Campus News

Published by Communications and Public Affairs 519 824-4120, Ext. 56982 or 53338

News Release

August 03, 2006

OVC 'Toxic Garden' Helps Identify Plants Deadly to Animals

Lily-of-the-valley, foxglove and monkshood can all be deadly to pets, livestock and humans. Bleeding heart contains chemicals that can poison cattle. And the common yew tree can cause fatal heart arrhythmia in livestock, dogs and people.

Yet these and other toxic plants are growing in a teaching garden at the Ontario Veterinary College (OVC).

Why would anyone choose to plant these nasty specimens at a veterinary school and hospital? The new OVC “toxic garden” is intended to teach people about common plant species that may be poisonous to animals, said Melanie Philbin, a second-year veterinary student and a member of the Guelph student chapter of the American College of Veterinary Pathologists, which helped spearhead the project.

The students worked with the U of G grounds department to design and landscape the space — located in an isolated, fully enclosed and restricted-access courtyard — and will maintain the garden.

The idea caught on after pathobiology professor Margaret Stalker spoke to the students about the effects of toxic plants. Animals routinely sicken and even die after ingesting various plants in home gardens or farm pastures, and veterinarians are expected to be able to recognize common plant toxicities in various animal species, said Stalker, who is the chapter’s co-mentor along with Prof. Dorothee Bienzle.

Besides opening eyes to the potential hazards in many backyards, the project is designed to teach students about the often-discriminating effects of certain plants. Chokecherry leaves for example, may be toxic to ruminants, but not to dogs or people. And yew whose taxine alkaloids can be fatal for many animals — including horses — is a deer’s tasty meal.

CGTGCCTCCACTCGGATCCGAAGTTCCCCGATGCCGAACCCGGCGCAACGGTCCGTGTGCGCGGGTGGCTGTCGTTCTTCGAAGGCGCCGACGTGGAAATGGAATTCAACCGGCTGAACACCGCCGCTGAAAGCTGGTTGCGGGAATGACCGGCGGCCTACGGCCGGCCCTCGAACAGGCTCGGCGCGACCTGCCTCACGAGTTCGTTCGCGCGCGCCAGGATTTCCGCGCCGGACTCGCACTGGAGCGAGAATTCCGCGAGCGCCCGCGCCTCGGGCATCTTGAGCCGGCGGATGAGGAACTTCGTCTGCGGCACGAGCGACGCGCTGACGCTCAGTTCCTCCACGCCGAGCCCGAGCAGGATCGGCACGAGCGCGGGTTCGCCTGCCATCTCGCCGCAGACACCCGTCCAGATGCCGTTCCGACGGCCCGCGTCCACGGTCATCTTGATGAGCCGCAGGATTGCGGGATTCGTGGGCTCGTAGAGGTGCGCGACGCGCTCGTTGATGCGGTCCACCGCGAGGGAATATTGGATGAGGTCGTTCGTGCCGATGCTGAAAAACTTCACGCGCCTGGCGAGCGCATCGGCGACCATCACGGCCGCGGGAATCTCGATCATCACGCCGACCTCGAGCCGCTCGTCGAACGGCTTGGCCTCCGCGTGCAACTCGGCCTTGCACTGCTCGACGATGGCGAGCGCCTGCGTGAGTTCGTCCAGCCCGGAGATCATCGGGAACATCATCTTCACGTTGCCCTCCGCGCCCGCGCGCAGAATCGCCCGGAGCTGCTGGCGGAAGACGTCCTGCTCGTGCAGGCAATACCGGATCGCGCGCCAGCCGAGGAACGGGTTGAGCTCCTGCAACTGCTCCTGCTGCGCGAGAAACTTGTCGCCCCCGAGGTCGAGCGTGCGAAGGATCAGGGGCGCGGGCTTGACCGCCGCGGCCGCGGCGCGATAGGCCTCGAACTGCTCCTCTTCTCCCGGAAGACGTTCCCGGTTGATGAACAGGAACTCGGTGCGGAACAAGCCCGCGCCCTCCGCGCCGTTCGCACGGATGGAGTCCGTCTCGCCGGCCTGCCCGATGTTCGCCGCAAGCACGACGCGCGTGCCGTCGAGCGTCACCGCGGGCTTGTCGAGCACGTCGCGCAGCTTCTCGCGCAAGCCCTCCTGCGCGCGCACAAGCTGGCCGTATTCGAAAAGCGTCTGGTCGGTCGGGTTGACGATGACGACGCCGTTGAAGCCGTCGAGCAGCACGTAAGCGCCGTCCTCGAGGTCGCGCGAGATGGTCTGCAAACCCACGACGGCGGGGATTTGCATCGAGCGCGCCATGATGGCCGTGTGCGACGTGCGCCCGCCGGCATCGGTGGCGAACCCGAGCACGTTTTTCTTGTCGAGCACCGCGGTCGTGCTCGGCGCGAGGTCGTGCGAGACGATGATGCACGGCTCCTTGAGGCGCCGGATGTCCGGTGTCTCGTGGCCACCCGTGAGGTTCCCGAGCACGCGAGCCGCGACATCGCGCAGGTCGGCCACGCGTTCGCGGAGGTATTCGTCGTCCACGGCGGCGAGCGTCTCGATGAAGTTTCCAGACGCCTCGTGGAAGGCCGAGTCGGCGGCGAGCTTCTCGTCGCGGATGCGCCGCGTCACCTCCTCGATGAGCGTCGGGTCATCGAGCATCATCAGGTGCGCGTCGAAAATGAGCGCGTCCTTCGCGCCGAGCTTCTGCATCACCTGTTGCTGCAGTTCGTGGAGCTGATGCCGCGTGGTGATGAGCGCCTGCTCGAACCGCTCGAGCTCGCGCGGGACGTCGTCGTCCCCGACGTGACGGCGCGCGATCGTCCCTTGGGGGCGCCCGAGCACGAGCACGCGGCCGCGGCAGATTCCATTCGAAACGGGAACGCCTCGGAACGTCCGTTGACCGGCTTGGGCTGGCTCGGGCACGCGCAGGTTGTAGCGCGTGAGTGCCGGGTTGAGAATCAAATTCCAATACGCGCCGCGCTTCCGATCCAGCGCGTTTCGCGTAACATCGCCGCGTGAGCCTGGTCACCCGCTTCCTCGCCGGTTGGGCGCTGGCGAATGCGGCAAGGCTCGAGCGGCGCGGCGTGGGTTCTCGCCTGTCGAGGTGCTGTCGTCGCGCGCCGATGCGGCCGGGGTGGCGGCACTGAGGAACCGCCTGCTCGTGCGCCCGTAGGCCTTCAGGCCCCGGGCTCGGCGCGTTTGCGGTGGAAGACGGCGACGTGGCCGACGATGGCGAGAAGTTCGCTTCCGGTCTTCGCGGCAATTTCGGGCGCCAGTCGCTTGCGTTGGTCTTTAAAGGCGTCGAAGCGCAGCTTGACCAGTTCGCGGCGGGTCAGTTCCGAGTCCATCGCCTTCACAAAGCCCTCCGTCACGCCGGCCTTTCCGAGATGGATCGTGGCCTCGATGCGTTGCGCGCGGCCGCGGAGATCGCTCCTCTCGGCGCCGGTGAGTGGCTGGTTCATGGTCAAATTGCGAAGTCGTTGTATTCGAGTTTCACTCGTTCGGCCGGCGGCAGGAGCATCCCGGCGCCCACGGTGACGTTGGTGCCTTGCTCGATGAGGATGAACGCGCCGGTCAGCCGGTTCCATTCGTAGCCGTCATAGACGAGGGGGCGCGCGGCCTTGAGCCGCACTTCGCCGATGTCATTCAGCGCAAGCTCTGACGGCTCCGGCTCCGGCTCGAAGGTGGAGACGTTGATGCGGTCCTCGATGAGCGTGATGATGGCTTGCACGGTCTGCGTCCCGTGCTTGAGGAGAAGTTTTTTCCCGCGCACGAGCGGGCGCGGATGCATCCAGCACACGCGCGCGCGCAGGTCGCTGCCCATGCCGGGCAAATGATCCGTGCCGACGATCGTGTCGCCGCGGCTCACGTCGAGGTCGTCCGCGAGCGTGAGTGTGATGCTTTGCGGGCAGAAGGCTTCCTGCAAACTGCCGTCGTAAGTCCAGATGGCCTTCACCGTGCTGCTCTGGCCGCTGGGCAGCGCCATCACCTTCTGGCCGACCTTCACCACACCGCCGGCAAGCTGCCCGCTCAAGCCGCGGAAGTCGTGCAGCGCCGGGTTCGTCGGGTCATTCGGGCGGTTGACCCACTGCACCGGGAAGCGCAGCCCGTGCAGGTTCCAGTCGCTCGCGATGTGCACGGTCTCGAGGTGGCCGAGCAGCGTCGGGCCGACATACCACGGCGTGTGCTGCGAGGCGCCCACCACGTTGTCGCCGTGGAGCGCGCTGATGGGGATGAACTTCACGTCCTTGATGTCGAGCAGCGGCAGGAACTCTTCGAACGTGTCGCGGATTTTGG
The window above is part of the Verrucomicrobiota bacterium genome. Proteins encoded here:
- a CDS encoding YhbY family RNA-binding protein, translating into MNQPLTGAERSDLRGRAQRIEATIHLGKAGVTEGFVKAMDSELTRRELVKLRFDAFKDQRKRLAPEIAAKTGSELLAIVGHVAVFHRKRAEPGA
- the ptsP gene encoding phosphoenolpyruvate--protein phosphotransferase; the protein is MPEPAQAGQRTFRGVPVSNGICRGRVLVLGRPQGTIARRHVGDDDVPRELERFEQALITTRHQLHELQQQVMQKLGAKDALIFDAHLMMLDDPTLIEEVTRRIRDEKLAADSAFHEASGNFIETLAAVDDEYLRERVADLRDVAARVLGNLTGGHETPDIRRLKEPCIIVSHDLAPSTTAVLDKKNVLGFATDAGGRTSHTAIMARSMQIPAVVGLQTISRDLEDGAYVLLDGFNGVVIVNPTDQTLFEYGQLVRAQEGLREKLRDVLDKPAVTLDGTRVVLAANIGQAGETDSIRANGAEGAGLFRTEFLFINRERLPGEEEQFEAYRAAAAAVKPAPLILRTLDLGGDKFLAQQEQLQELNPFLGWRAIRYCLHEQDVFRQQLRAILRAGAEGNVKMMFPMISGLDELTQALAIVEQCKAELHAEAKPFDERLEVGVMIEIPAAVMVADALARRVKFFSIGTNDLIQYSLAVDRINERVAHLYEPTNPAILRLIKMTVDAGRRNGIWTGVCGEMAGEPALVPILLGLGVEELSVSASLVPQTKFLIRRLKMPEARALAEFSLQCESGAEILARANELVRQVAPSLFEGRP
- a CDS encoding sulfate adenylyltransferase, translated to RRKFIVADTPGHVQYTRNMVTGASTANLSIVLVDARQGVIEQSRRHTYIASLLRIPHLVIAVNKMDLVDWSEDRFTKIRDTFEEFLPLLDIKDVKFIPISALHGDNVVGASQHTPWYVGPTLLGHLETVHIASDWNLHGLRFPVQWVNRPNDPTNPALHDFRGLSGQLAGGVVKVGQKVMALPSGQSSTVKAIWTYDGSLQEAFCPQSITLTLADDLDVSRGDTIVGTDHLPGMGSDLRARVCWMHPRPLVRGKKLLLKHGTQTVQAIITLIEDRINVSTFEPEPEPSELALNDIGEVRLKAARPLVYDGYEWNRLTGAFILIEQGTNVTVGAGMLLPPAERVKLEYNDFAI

“What’s one animal’s food is another animal’s toxin,” said third-year DVM student Colette Larocque, who is also involved in the project.

The garden includes native Ontario plants — white snakeroot, mayapple, jack-in-the-pulpit — and exotics that have spread as weeds, such as tansy ragwort. There are also garden and forage plants, including rhododendron, clematis, delphinium, day lily and castor bean.

Still to come are another 20 species, including forage crops such as sweet clover. (Stalker points out that Francis Schofield, a longtime OVC pathologist, discovered in the 1920s that mouldy sweet clover could kill cattle.)

The students plans to launch a website with information about the plants ranging from geographic distribution, and habitat and identifying features to toxic principles, susceptible species and clinical signs of intoxication or poisoning. They’ll also place interpretive information about individual species and warning signs in the garden itself.

This information will help everyone from students to clinicians in the Veterinary Teaching Hospital (VTH), said Stalker. “They’re more prepared to make a diagnosis.”

The group has also established connections with the U of G Arboretum — which contains a number of larger and different specimens — and the U of G Herbarium in the College of Biological Science. Also involved in the project is Brent Hoff, a clinicial pathologist and toxicologist with U of G’s Animal Health Laboratory.

Acknowledging concerns about potential hazards to people and animals, Stalker said the garden’s isolated location will help prevent seeds from spreading to other parts of campus, and none of the species is likely to cause inhalant allergies. “It’s an ideal site,” she said, adding that U of G’s Landscape Advisory Committee was also consulted on the project.

Prof. Margaret Stalker
Department of Pathobiology
519 824-4120, Ext. 54657/

Melanie Philbin
519 824-4120, Ext. 54792/

For media questions, contact Communications and Public Affairs: Lori Bona Hunt, 519 824-4120, Ext. 53338, or Rebecca Kendall 519 824-4120, Ext. 56039.

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